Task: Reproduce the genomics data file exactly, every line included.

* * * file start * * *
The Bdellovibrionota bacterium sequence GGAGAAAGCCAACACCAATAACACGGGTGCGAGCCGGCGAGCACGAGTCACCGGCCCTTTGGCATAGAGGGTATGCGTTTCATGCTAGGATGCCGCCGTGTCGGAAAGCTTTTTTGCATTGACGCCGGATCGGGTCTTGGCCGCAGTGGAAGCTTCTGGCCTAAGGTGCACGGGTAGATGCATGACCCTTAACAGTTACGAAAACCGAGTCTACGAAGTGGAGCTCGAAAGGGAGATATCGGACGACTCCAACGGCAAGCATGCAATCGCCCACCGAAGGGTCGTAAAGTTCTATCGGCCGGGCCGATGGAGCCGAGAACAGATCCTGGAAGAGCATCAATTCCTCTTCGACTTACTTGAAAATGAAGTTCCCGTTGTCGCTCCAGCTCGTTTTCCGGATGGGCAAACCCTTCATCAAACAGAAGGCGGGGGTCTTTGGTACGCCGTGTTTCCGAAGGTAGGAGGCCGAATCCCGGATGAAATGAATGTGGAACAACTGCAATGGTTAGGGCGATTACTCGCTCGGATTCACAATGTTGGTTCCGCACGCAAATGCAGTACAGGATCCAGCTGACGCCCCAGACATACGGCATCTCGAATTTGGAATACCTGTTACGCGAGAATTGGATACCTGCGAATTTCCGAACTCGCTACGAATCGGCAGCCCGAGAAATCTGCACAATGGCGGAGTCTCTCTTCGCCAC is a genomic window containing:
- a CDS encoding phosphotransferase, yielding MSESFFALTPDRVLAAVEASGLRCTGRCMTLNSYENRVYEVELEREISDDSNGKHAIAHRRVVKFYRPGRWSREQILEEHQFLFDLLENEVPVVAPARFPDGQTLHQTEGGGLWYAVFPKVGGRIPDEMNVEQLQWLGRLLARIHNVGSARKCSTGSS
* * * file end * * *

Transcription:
The Bdellovibrionota bacterium sequence GGAGAAAGCCAACACCAATAACACGGGTGCGAGCCGGCGAGCACGAGTCACCGGCCCTTTGGCATAGAGGGTATGCGTTTCATGCTAGGATGCCGCCGTGTCGGAAAGCTTTTTTGCATTGACGCCGGATCGGGTCTTGGCCGCAGTGGAAGCTTCTGGCCTAAGGTGCACGGGTAGATGCATGACCCTTAACAGTTACGAAAACCGAGTCTACGAAGTGGAGCTCGAAAGGGAGATATCGGACGACTCCAACGGCAAGCATGCAATCGCCCACCGAAGGGTCGTAAAGTTCTATCGGCCGGGCCGATGGAGCCGAGAACAGATCCTGGAAGAGCATCAATTCCTCTTCGACTTACTTGAAAATGAAGTTCCCGTTGTCGCTCCAGCTCGTTTTCCGGATGGGCAAACCCTTCATCAAACAGAAGGCGGGGGTCTTTGGTACGCCGTGTTTCCGAAGGTAGGAGGCCGAATCCCGGATGAAATGAATGTGGAACAACTGCAATGGTTAGGGCGATTACTCGCTCGGATTCACAATGTTGGTTCCGCACGCAAATGCAGTACAGGATCCAGCTGACGCCCCAGACATACGGCATCTCGAATTTGGAATACCTGTTACGCGAGAATTGGATACCTGCGAATTTCCGAACTCGCTACGAATCGGCAGCCCGAGAAATCTGCACAATGGCGGAGTCTCTCTTCGCCAC is a genomic window containing:
- a CDS encoding phosphotransferase, yielding MSESFFALTPDRVLAAVEASGLRCTGRCMTLNSYENRVYEVELEREISDDSNGKHAIAHRRVVKFYRPGRWSREQILEEHQFLFDLLENEVPVVAPARFPDGQTLHQTEGGGLWYAVFPKVGGRIPDEMNVEQLQWLGRLLARIHNVGSARKCSTGSS